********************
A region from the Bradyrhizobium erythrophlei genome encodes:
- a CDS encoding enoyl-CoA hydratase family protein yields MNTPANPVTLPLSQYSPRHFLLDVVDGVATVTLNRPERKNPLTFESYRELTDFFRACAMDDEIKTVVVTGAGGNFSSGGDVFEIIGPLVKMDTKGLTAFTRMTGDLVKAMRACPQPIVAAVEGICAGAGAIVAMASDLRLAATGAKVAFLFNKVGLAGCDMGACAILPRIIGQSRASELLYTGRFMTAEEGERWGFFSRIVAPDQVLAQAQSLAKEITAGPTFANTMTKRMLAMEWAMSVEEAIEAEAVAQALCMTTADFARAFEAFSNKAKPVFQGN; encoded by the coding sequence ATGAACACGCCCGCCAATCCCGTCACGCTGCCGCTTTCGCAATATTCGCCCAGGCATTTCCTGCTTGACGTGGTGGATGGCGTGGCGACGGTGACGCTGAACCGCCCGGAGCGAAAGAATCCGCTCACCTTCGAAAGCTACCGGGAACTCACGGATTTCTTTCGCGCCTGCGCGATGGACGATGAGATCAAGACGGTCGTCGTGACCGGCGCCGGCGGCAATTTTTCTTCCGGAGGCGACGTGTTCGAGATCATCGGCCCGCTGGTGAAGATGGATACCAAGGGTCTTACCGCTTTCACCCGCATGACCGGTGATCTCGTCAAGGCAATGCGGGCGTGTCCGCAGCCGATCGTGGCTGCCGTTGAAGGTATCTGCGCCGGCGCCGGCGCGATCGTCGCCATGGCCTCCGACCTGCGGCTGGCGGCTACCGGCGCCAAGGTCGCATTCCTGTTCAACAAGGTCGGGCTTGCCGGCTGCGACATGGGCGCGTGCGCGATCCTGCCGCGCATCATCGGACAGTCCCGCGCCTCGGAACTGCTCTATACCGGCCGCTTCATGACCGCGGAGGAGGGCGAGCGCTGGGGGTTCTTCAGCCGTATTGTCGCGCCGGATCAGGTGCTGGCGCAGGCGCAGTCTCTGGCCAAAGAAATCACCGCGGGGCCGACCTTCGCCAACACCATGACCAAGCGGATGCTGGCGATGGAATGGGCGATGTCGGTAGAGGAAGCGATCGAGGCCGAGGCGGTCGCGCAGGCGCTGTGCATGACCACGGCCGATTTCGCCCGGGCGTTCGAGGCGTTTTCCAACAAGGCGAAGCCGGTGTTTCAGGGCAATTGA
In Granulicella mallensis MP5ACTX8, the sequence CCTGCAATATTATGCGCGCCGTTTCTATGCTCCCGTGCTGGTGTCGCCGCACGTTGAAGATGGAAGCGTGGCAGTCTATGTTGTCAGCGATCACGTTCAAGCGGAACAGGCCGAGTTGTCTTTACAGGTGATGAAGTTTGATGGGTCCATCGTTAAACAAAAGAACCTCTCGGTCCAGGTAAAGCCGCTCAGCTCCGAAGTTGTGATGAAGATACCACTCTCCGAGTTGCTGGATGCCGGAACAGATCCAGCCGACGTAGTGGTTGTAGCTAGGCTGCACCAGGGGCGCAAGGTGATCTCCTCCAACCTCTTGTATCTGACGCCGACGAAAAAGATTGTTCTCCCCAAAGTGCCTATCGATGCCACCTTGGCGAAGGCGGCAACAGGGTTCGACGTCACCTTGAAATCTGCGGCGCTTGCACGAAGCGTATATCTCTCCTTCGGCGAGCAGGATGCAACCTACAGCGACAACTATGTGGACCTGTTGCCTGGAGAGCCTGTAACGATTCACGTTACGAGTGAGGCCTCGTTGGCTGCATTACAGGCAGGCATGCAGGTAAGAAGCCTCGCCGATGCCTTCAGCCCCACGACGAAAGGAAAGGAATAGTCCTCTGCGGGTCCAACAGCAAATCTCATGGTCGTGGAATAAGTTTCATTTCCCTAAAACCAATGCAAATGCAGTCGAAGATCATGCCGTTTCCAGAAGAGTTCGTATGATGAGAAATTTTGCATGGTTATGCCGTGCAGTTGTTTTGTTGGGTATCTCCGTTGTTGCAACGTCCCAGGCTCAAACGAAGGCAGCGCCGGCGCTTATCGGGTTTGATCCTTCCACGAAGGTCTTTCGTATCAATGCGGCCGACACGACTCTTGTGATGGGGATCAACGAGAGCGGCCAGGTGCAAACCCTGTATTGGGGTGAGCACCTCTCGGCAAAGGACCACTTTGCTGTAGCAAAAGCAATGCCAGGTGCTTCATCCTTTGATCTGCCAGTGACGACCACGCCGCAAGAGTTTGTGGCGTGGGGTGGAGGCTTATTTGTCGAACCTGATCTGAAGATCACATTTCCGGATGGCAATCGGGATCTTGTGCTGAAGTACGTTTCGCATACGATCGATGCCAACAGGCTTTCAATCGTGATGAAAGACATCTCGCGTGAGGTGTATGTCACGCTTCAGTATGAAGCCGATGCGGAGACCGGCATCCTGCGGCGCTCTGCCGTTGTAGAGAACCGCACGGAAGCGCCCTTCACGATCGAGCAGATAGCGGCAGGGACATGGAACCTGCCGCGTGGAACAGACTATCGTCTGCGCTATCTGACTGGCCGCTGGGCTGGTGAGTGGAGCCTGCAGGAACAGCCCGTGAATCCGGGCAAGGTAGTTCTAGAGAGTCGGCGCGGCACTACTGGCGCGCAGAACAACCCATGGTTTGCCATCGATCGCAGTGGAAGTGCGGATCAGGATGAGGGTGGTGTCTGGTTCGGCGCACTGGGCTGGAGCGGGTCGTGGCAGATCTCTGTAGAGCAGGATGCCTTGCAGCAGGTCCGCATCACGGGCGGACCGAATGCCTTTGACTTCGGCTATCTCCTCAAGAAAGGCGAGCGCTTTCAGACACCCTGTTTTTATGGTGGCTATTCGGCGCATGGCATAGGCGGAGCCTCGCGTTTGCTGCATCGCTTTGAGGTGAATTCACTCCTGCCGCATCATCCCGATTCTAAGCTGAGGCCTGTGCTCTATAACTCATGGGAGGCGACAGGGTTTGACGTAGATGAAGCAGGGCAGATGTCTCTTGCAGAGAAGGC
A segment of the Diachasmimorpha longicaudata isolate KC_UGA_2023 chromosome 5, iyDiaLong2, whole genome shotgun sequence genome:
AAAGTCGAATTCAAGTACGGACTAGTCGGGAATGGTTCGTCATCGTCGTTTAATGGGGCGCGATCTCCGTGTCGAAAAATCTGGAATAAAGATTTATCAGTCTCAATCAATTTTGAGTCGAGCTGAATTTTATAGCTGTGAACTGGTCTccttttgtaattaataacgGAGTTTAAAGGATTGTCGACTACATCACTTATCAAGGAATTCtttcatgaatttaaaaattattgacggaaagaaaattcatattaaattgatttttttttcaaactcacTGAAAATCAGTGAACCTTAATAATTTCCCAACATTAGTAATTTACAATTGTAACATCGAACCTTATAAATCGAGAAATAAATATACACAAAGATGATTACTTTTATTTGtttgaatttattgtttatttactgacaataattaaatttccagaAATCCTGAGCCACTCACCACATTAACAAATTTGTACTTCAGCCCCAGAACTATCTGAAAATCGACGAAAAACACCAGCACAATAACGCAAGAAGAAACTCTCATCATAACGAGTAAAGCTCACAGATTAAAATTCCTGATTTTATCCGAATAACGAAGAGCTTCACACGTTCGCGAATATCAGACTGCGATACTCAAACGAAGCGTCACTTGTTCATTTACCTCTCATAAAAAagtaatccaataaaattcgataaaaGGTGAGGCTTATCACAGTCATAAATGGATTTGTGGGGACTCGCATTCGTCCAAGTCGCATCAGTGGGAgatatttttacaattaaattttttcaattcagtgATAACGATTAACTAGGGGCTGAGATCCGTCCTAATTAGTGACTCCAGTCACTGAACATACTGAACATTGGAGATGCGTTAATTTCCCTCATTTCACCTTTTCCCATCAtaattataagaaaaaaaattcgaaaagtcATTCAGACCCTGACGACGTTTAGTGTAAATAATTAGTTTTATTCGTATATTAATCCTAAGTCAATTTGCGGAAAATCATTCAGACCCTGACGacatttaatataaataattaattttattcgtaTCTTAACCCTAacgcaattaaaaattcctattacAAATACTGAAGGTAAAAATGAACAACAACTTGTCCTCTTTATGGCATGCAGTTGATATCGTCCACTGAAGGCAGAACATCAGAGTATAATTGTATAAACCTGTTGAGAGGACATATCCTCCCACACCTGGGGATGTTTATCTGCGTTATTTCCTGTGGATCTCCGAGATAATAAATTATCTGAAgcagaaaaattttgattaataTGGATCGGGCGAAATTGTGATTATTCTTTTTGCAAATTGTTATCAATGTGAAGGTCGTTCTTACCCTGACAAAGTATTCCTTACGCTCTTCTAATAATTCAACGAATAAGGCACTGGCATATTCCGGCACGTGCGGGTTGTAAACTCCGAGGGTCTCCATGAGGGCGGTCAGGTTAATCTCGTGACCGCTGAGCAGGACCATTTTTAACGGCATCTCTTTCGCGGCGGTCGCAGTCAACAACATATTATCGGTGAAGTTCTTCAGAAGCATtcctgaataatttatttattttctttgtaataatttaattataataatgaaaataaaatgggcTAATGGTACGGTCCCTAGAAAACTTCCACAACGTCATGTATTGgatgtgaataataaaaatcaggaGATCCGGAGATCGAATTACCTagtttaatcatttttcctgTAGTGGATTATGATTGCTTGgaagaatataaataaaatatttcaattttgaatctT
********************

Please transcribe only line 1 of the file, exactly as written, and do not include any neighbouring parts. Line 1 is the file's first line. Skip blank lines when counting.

A region from the Bradyrhizobium erythrophlei genome encodes: